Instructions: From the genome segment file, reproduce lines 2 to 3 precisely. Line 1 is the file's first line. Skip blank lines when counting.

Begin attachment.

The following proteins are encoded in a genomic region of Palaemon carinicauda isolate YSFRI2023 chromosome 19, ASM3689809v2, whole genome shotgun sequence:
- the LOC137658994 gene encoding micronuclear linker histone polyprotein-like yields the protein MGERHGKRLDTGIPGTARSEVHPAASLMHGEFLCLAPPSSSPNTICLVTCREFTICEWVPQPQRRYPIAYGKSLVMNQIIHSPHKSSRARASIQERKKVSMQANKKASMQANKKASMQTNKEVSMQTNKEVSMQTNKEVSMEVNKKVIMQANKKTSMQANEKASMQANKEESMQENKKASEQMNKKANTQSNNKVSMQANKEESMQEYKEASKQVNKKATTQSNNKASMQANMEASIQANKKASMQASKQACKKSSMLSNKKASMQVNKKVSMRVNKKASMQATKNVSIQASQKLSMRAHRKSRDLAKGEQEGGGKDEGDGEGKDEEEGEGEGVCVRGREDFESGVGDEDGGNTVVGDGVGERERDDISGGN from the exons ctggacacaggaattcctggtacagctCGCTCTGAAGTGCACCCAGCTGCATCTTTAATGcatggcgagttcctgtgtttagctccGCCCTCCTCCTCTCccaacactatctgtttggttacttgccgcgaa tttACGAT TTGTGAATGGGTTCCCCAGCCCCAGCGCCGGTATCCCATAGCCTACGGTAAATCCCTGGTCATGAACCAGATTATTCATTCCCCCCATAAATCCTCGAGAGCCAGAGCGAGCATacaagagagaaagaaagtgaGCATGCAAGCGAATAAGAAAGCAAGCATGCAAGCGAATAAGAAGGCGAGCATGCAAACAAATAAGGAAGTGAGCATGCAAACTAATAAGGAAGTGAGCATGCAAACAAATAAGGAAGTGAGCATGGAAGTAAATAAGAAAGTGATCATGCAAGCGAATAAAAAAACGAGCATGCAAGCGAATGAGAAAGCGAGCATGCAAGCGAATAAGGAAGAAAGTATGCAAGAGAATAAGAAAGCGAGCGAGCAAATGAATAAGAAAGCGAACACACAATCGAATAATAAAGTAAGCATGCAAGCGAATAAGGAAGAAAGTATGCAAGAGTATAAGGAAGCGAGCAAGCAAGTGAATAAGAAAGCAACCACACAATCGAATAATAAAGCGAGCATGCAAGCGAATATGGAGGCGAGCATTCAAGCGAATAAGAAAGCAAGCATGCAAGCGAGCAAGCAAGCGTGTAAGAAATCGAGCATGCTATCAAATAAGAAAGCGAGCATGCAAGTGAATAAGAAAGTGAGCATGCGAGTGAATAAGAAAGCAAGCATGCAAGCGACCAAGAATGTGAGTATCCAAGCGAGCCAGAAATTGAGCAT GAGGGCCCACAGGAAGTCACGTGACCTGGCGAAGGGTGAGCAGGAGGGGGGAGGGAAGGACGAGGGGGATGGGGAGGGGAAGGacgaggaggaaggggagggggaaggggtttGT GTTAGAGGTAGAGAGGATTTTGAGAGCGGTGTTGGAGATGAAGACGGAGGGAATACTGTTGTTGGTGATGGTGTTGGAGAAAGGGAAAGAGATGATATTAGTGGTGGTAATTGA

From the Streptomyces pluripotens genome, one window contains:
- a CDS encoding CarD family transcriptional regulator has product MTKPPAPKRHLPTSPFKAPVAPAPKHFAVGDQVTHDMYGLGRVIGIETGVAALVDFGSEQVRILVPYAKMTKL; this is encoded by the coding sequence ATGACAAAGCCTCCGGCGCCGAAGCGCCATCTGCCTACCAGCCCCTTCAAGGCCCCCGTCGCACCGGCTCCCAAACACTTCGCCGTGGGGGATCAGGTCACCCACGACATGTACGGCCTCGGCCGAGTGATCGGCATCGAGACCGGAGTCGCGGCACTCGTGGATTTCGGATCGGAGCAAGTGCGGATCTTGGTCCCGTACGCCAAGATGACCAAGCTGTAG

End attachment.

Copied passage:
- the LOC137658994 gene encoding micronuclear linker histone polyprotein-like yields the protein MGERHGKRLDTGIPGTARSEVHPAASLMHGEFLCLAPPSSSPNTICLVTCREFTICEWVPQPQRRYPIAYGKSLVMNQIIHSPHKSSRARASIQERKKVSMQANKKASMQANKKASMQTNKEVSMQTNKEVSMQTNKEVSMEVNKKVIMQANKKTSMQANEKASMQANKEESMQENKKASEQMNKKANTQSNNKVSMQANKEESMQEYKEASKQVNKKATTQSNNKASMQANMEASIQANKKASMQASKQACKKSSMLSNKKASMQVNKKVSMRVNKKASMQATKNVSIQASQKLSMRAHRKSRDLAKGEQEGGGKDEGDGEGKDEEEGEGEGVCVRGREDFESGVGDEDGGNTVVGDGVGERERDDISGGN from the exons ctggacacaggaattcctggtacagctCGCTCTGAAGTGCACCCAGCTGCATCTTTAATGcatggcgagttcctgtgtttagctccGCCCTCCTCCTCTCccaacactatctgtttggttacttgccgcgaa tttACGAT TTGTGAATGGGTTCCCCAGCCCCAGCGCCGGTATCCCATAGCCTACGGTAAATCCCTGGTCATGAACCAGATTATTCATTCCCCCCATAAATCCTCGAGAGCCAGAGCGAGCATacaagagagaaagaaagtgaGCATGCAAGCGAATAAGAAAGCAAGCATGCAAGCGAATAAGAAGGCGAGCATGCAAACAAATAAGGAAGTGAGCATGCAAACTAATAAGGAAGTGAGCATGCAAACAAATAAGGAAGTGAGCATGGAAGTAAATAAGAAAGTGATCATGCAAGCGAATAAAAAAACGAGCATGCAAGCGAATGAGAAAGCGAGCATGCAAGCGAATAAGGAAGAAAGTATGCAAGAGAATAAGAAAGCGAGCGAGCAAATGAATAAGAAAGCGAACACACAATCGAATAATAAAGTAAGCATGCAAGCGAATAAGGAAGAAAGTATGCAAGAGTATAAGGAAGCGAGCAAGCAAGTGAATAAGAAAGCAACCACACAATCGAATAATAAAGCGAGCATGCAAGCGAATATGGAGGCGAGCATTCAAGCGAATAAGAAAGCAAGCATGCAAGCGAGCAAGCAAGCGTGTAAGAAATCGAGCATGCTATCAAATAAGAAAGCGAGCATGCAAGTGAATAAGAAAGTGAGCATGCGAGTGAATAAGAAAGCAAGCATGCAAGCGACCAAGAATGTGAGTATCCAAGCGAGCCAGAAATTGAGCAT GAGGGCCCACAGGAAGTCACGTGACCTGGCGAAGGGTGAGCAGGAGGGGGGAGGGAAGGACGAGGGGGATGGGGAGGGGAAGGacgaggaggaaggggagggggaaggggtttGT GTTAGAGGTAGAGAGGATTTTGAGAGCGGTGTTGGAGATGAAGACGGAGGGAATACTGTTGTTGGTGATGGTGTTGGAGAAAGGGAAAGAGATGATATTAGTGGTGGTAATTGA

From the Streptomyces pluripotens genome, one window contains: